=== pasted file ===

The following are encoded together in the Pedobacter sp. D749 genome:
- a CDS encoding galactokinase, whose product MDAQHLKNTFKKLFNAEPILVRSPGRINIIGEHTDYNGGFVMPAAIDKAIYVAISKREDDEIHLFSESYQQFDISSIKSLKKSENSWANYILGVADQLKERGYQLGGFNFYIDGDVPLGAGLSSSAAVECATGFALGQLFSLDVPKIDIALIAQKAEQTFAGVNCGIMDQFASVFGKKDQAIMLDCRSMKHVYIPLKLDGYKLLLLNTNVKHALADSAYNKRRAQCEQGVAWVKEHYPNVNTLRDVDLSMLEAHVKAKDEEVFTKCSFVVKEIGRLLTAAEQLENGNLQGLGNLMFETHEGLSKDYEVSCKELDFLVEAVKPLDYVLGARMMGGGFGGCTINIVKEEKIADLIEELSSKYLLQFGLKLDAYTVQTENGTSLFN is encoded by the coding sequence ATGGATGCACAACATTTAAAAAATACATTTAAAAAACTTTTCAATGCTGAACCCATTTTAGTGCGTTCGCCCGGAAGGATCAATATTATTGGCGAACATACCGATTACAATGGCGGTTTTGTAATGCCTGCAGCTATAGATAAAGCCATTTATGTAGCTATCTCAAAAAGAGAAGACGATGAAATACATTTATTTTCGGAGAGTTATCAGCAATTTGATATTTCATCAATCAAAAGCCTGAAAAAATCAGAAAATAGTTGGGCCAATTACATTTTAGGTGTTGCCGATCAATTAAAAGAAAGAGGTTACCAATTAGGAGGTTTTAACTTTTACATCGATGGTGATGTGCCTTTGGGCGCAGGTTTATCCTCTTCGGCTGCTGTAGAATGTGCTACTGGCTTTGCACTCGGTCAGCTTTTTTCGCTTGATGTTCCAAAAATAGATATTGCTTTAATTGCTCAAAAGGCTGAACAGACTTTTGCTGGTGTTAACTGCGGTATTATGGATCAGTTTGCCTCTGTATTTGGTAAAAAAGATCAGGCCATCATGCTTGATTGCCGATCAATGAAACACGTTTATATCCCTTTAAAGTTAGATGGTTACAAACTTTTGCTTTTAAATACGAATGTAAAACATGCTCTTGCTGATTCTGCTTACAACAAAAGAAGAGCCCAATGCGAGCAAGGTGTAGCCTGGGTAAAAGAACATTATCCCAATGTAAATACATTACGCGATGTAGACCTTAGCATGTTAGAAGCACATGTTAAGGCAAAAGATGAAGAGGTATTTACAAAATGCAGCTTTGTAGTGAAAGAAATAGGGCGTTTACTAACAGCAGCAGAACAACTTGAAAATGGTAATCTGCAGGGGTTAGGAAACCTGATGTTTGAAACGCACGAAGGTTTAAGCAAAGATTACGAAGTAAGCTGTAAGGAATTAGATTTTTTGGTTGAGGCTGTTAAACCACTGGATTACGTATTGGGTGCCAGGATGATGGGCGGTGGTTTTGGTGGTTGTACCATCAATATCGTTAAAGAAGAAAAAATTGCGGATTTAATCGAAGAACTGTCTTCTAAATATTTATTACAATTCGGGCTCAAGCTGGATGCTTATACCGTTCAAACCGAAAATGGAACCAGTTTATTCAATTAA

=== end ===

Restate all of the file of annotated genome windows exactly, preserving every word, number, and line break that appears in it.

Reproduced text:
The following are encoded together in the Pedobacter sp. D749 genome:
- a CDS encoding galactokinase, whose product MDAQHLKNTFKKLFNAEPILVRSPGRINIIGEHTDYNGGFVMPAAIDKAIYVAISKREDDEIHLFSESYQQFDISSIKSLKKSENSWANYILGVADQLKERGYQLGGFNFYIDGDVPLGAGLSSSAAVECATGFALGQLFSLDVPKIDIALIAQKAEQTFAGVNCGIMDQFASVFGKKDQAIMLDCRSMKHVYIPLKLDGYKLLLLNTNVKHALADSAYNKRRAQCEQGVAWVKEHYPNVNTLRDVDLSMLEAHVKAKDEEVFTKCSFVVKEIGRLLTAAEQLENGNLQGLGNLMFETHEGLSKDYEVSCKELDFLVEAVKPLDYVLGARMMGGGFGGCTINIVKEEKIADLIEELSSKYLLQFGLKLDAYTVQTENGTSLFN is encoded by the coding sequence ATGGATGCACAACATTTAAAAAATACATTTAAAAAACTTTTCAATGCTGAACCCATTTTAGTGCGTTCGCCCGGAAGGATCAATATTATTGGCGAACATACCGATTACAATGGCGGTTTTGTAATGCCTGCAGCTATAGATAAAGCCATTTATGTAGCTATCTCAAAAAGAGAAGACGATGAAATACATTTATTTTCGGAGAGTTATCAGCAATTTGATATTTCATCAATCAAAAGCCTGAAAAAATCAGAAAATAGTTGGGCCAATTACATTTTAGGTGTTGCCGATCAATTAAAAGAAAGAGGTTACCAATTAGGAGGTTTTAACTTTTACATCGATGGTGATGTGCCTTTGGGCGCAGGTTTATCCTCTTCGGCTGCTGTAGAATGTGCTACTGGCTTTGCACTCGGTCAGCTTTTTTCGCTTGATGTTCCAAAAATAGATATTGCTTTAATTGCTCAAAAGGCTGAACAGACTTTTGCTGGTGTTAACTGCGGTATTATGGATCAGTTTGCCTCTGTATTTGGTAAAAAAGATCAGGCCATCATGCTTGATTGCCGATCAATGAAACACGTTTATATCCCTTTAAAGTTAGATGGTTACAAACTTTTGCTTTTAAATACGAATGTAAAACATGCTCTTGCTGATTCTGCTTACAACAAAAGAAGAGCCCAATGCGAGCAAGGTGTAGCCTGGGTAAAAGAACATTATCCCAATGTAAATACATTACGCGATGTAGACCTTAGCATGTTAGAAGCACATGTTAAGGCAAAAGATGAAGAGGTATTTACAAAATGCAGCTTTGTAGTGAAAGAAATAGGGCGTTTACTAACAGCAGCAGAACAACTTGAAAATGGTAATCTGCAGGGGTTAGGAAACCTGATGTTTGAAACGCACGAAGGTTTAAGCAAAGATTACGAAGTAAGCTGTAAGGAATTAGATTTTTTGGTTGAGGCTGTTAAACCACTGGATTACGTATTGGGTGCCAGGATGATGGGCGGTGGTTTTGGTGGTTGTACCATCAATATCGTTAAAGAAGAAAAAATTGCGGATTTAATCGAAGAACTGTCTTCTAAATATTTATTACAATTCGGGCTCAAGCTGGATGCTTATACCGTTCAAACCGAAAATGGAACCAGTTTATTCAATTAA